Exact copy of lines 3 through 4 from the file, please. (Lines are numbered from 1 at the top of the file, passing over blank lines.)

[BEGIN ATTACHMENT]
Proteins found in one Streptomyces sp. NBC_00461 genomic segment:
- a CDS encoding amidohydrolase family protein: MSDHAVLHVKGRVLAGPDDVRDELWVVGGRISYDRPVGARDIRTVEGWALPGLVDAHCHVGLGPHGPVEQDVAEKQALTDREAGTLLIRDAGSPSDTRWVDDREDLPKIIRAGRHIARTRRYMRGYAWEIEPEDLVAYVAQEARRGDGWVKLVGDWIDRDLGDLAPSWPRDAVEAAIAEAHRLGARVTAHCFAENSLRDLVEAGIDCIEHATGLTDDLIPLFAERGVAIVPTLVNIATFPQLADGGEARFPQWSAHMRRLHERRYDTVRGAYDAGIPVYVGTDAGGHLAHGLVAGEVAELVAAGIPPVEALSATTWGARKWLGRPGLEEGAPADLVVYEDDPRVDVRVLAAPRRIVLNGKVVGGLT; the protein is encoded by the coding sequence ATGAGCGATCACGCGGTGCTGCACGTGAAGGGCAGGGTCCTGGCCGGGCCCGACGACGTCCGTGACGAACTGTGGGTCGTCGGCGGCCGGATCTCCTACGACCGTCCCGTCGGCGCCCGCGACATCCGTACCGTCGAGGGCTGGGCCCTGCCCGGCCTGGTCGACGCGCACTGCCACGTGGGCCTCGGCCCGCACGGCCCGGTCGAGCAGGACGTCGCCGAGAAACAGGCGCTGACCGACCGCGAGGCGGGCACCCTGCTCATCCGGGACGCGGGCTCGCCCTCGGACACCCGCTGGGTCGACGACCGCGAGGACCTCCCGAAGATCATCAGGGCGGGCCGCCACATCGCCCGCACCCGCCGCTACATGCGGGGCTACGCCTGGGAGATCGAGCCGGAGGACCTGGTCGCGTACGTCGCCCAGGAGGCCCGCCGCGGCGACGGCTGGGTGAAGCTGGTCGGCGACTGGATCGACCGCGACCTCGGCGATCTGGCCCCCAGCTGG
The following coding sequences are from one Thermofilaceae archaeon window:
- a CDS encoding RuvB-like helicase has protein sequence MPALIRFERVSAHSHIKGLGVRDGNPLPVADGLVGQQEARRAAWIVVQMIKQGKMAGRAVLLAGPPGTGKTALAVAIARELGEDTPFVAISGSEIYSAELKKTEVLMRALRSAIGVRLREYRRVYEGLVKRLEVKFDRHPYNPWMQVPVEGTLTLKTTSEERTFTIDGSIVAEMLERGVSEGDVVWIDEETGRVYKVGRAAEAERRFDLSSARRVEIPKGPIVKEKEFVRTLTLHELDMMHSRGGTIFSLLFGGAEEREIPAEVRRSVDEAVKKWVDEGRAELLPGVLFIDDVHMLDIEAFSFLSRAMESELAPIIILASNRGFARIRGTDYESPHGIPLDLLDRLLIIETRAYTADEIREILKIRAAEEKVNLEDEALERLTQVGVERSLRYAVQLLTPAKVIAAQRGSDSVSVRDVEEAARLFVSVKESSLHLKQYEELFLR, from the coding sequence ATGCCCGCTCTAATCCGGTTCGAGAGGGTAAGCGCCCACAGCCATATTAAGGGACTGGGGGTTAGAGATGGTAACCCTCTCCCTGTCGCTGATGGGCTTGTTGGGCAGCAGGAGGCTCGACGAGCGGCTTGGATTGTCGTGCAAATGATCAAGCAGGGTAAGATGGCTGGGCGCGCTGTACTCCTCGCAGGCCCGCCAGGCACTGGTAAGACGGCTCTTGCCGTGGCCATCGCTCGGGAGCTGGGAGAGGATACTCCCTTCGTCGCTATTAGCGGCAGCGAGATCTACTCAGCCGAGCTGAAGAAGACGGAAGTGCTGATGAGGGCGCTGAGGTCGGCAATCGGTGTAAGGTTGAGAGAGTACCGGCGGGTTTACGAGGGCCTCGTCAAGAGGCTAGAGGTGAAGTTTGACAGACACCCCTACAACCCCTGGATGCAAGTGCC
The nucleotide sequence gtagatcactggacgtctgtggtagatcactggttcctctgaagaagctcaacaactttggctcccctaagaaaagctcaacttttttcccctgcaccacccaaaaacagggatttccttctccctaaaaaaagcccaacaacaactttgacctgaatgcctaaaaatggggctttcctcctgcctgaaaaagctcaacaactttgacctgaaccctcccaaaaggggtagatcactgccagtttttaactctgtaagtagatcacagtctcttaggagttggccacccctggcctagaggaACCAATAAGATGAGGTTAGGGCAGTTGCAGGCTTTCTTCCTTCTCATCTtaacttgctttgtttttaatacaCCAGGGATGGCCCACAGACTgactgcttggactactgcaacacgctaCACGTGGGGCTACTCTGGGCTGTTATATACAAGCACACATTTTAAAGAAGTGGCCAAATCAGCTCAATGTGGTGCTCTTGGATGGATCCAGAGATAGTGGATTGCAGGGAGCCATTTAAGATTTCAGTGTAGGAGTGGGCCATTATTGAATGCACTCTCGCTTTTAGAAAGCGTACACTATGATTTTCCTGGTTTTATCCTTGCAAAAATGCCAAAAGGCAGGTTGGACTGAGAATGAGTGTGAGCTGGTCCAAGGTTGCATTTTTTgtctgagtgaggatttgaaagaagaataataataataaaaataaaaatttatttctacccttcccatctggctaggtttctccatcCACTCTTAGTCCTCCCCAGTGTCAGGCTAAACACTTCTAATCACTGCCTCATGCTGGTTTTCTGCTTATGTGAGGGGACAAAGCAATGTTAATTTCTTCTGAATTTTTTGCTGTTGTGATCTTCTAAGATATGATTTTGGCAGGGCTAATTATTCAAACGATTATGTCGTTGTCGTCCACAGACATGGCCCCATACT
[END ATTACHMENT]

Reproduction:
The following coding sequences are from one Thermofilaceae archaeon window:
- a CDS encoding RuvB-like helicase has protein sequence MPALIRFERVSAHSHIKGLGVRDGNPLPVADGLVGQQEARRAAWIVVQMIKQGKMAGRAVLLAGPPGTGKTALAVAIARELGEDTPFVAISGSEIYSAELKKTEVLMRALRSAIGVRLREYRRVYEGLVKRLEVKFDRHPYNPWMQVPVEGTLTLKTTSEERTFTIDGSIVAEMLERGVSEGDVVWIDEETGRVYKVGRAAEAERRFDLSSARRVEIPKGPIVKEKEFVRTLTLHELDMMHSRGGTIFSLLFGGAEEREIPAEVRRSVDEAVKKWVDEGRAELLPGVLFIDDVHMLDIEAFSFLSRAMESELAPIIILASNRGFARIRGTDYESPHGIPLDLLDRLLIIETRAYTADEIREILKIRAAEEKVNLEDEALERLTQVGVERSLRYAVQLLTPAKVIAAQRGSDSVSVRDVEEAARLFVSVKESSLHLKQYEELFLR, from the coding sequence ATGCCCGCTCTAATCCGGTTCGAGAGGGTAAGCGCCCACAGCCATATTAAGGGACTGGGGGTTAGAGATGGTAACCCTCTCCCTGTCGCTGATGGGCTTGTTGGGCAGCAGGAGGCTCGACGAGCGGCTTGGATTGTCGTGCAAATGATCAAGCAGGGTAAGATGGCTGGGCGCGCTGTACTCCTCGCAGGCCCGCCAGGCACTGGTAAGACGGCTCTTGCCGTGGCCATCGCTCGGGAGCTGGGAGAGGATACTCCCTTCGTCGCTATTAGCGGCAGCGAGATCTACTCAGCCGAGCTGAAGAAGACGGAAGTGCTGATGAGGGCGCTGAGGTCGGCAATCGGTGTAAGGTTGAGAGAGTACCGGCGGGTTTACGAGGGCCTCGTCAAGAGGCTAGAGGTGAAGTTTGACAGACACCCCTACAACCCCTGGATGCAAGTGCC